This course will discuss the practical state-of-the-art techniques of Volume to Value (VV) to help attendees assess exploratory deepwater offshore oil and gas prospects and quantify economic values of the prospects. Attendees will learn how to develop a preliminary field development plan for a given discovery prospect and estimate oil and gas recovery, wells required, and costs. They will also learn how to conduct economic evaluation for lease sales or farm-in opportunities. Upon completion of this course, attendees should be able to evaluate the commercial potential of original oil and gas in-place in exploratory blocks and develop preliminary field development plans. Attendees should also be able to obtain value of the opportunity in order to make the decision to go ahead and develop the field or walk away from it, as well as identify constraints in terms of geology and engineering that will make it viable or impede the realization of the project.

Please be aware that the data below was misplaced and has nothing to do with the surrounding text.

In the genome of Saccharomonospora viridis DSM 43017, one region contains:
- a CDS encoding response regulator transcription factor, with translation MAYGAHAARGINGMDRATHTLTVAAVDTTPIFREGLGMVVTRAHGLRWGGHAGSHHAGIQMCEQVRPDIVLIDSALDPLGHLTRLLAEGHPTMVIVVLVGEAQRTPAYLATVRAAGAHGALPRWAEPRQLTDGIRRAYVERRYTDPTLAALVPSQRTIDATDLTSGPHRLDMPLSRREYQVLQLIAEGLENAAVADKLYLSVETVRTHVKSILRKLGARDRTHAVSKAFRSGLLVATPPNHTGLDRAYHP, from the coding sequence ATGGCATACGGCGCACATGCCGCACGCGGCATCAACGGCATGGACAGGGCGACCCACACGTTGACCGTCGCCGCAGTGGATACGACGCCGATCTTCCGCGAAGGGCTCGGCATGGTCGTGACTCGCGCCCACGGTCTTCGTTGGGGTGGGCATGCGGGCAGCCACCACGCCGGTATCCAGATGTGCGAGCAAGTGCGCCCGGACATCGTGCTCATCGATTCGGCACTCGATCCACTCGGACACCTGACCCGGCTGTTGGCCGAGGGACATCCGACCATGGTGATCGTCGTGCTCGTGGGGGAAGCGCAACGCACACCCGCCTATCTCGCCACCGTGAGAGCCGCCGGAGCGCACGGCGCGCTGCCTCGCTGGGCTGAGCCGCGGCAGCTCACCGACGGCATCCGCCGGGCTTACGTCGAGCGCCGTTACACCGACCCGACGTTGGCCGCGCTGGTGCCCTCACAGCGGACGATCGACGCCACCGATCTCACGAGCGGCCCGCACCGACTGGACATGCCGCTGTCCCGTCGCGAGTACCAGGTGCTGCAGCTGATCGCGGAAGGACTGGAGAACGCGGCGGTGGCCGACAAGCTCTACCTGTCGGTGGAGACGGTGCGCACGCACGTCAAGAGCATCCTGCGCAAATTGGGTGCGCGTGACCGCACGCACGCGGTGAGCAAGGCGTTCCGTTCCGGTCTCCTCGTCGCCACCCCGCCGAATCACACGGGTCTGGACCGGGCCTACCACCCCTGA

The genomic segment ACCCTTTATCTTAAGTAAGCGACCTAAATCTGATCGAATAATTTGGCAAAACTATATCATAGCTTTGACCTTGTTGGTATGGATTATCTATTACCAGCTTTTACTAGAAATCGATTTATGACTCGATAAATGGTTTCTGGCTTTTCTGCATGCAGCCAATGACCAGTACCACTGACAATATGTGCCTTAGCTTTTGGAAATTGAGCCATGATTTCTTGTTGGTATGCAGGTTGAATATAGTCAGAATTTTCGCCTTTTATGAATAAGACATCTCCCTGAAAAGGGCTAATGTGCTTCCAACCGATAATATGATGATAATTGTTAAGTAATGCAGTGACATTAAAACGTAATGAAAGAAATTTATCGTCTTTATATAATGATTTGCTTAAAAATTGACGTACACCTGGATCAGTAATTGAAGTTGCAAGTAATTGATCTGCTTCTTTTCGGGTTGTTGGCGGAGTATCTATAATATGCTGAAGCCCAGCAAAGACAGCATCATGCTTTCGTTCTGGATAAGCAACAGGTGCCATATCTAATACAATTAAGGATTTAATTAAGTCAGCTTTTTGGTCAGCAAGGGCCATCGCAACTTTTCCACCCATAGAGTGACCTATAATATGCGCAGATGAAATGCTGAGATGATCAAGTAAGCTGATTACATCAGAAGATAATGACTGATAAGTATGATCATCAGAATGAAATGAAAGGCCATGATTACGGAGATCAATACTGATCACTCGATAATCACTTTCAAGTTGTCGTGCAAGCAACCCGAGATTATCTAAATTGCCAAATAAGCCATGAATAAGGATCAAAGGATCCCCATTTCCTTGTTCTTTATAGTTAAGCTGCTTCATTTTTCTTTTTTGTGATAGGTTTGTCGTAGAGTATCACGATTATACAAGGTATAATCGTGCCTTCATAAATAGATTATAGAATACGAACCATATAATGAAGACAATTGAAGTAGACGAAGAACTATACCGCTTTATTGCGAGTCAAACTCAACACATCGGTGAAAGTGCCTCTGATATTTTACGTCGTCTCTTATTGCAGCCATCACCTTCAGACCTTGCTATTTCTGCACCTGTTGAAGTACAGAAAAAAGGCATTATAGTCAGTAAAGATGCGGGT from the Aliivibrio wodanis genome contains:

With a shallow water flow-back in excess of 200 bbl/hr from the Top Chalk formation during the 17½" section, the deviated exploration / development well "Well #4" was planned and drilled successfully with a jackup rig. The well was planned from a platform in the Southern North Sea.
The primary goal for the 17½" section was to safely drill to section TD, set casing and cement same with zero incident in a minimum amount of time while encountering shallow water flow.